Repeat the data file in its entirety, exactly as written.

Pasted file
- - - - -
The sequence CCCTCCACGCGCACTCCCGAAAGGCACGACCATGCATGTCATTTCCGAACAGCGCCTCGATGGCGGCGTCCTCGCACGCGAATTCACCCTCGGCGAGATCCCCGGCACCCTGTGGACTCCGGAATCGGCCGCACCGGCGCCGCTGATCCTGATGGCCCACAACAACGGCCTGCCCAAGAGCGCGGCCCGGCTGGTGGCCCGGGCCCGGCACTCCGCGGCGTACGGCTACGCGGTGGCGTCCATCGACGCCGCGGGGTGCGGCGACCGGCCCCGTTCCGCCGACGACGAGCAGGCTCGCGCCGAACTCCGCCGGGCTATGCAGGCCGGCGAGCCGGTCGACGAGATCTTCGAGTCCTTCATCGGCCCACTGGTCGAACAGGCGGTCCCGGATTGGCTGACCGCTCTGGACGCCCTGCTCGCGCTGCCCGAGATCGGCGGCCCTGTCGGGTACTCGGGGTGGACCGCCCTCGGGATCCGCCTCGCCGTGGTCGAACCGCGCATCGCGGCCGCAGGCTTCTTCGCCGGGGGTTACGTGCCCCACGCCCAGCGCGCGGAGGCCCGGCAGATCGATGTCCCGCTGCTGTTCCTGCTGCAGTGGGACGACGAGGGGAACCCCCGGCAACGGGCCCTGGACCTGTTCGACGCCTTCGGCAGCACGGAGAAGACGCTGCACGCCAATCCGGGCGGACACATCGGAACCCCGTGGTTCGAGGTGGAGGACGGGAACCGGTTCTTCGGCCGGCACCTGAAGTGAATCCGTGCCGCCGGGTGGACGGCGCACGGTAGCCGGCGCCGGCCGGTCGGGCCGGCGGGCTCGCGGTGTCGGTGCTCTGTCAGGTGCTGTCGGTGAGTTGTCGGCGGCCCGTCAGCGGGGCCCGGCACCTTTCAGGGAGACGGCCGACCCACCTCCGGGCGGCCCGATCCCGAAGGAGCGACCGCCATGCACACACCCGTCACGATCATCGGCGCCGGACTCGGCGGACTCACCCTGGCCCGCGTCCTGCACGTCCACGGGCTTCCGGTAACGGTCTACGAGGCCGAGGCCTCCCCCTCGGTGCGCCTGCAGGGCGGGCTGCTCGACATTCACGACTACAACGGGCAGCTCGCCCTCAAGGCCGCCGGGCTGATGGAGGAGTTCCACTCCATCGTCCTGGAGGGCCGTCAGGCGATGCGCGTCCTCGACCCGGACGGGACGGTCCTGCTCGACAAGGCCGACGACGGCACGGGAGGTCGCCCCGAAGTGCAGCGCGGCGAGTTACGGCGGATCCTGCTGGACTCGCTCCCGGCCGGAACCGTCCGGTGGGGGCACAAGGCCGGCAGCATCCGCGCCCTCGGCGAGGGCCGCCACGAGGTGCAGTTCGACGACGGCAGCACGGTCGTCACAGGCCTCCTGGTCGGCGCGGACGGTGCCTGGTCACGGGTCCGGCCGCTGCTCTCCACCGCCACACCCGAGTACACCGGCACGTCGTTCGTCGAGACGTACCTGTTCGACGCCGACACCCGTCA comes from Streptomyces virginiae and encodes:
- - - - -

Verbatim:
The sequence CCCTCCACGCGCACTCCCGAAAGGCACGACCATGCATGTCATTTCCGAACAGCGCCTCGATGGCGGCGTCCTCGCACGCGAATTCACCCTCGGCGAGATCCCCGGCACCCTGTGGACTCCGGAATCGGCCGCACCGGCGCCGCTGATCCTGATGGCCCACAACAACGGCCTGCCCAAGAGCGCGGCCCGGCTGGTGGCCCGGGCCCGGCACTCCGCGGCGTACGGCTACGCGGTGGCGTCCATCGACGCCGCGGGGTGCGGCGACCGGCCCCGTTCCGCCGACGACGAGCAGGCTCGCGCCGAACTCCGCCGGGCTATGCAGGCCGGCGAGCCGGTCGACGAGATCTTCGAGTCCTTCATCGGCCCACTGGTCGAACAGGCGGTCCCGGATTGGCTGACCGCTCTGGACGCCCTGCTCGCGCTGCCCGAGATCGGCGGCCCTGTCGGGTACTCGGGGTGGACCGCCCTCGGGATCCGCCTCGCCGTGGTCGAACCGCGCATCGCGGCCGCAGGCTTCTTCGCCGGGGGTTACGTGCCCCACGCCCAGCGCGCGGAGGCCCGGCAGATCGATGTCCCGCTGCTGTTCCTGCTGCAGTGGGACGACGAGGGGAACCCCCGGCAACGGGCCCTGGACCTGTTCGACGCCTTCGGCAGCACGGAGAAGACGCTGCACGCCAATCCGGGCGGACACATCGGAACCCCGTGGTTCGAGGTGGAGGACGGGAACCGGTTCTTCGGCCGGCACCTGAAGTGAATCCGTGCCGCCGGGTGGACGGCGCACGGTAGCCGGCGCCGGCCGGTCGGGCCGGCGGGCTCGCGGTGTCGGTGCTCTGTCAGGTGCTGTCGGTGAGTTGTCGGCGGCCCGTCAGCGGGGCCCGGCACCTTTCAGGGAGACGGCCGACCCACCTCCGGGCGGCCCGATCCCGAAGGAGCGACCGCCATGCACACACCCGTCACGATCATCGGCGCCGGACTCGGCGGACTCACCCTGGCCCGCGTCCTGCACGTCCACGGGCTTCCGGTAACGGTCTACGAGGCCGAGGCCTCCCCCTCGGTGCGCCTGCAGGGCGGGCTGCTCGACATTCACGACTACAACGGGCAGCTCGCCCTCAAGGCCGCCGGGCTGATGGAGGAGTTCCACTCCATCGTCCTGGAGGGCCGTCAGGCGATGCGCGTCCTCGACCCGGACGGGACGGTCCTGCTCGACAAGGCCGACGACGGCACGGGAGGTCGCCCCGAAGTGCAGCGCGGCGAGTTACGGCGGATCCTGCTGGACTCGCTCCCGGCCGGAACCGTCCGGTGGGGGCACAAGGCCGGCAGCATCCGCGCCCTCGGCGAGGGCCGCCACGAGGTGCAGTTCGACGACGGCAGCACGGTCGTCACAGGCCTCCTGGTCGGCGCGGACGGTGCCTGGTCACGGGTCCGGCCGCTGCTCTCCACCGCCACACCCGAGTACACCGGCACGTCGTTCGTCGAGACGTACCTGTTCGACGCCGACACCCGTCA comes from Streptomyces virginiae and encodes: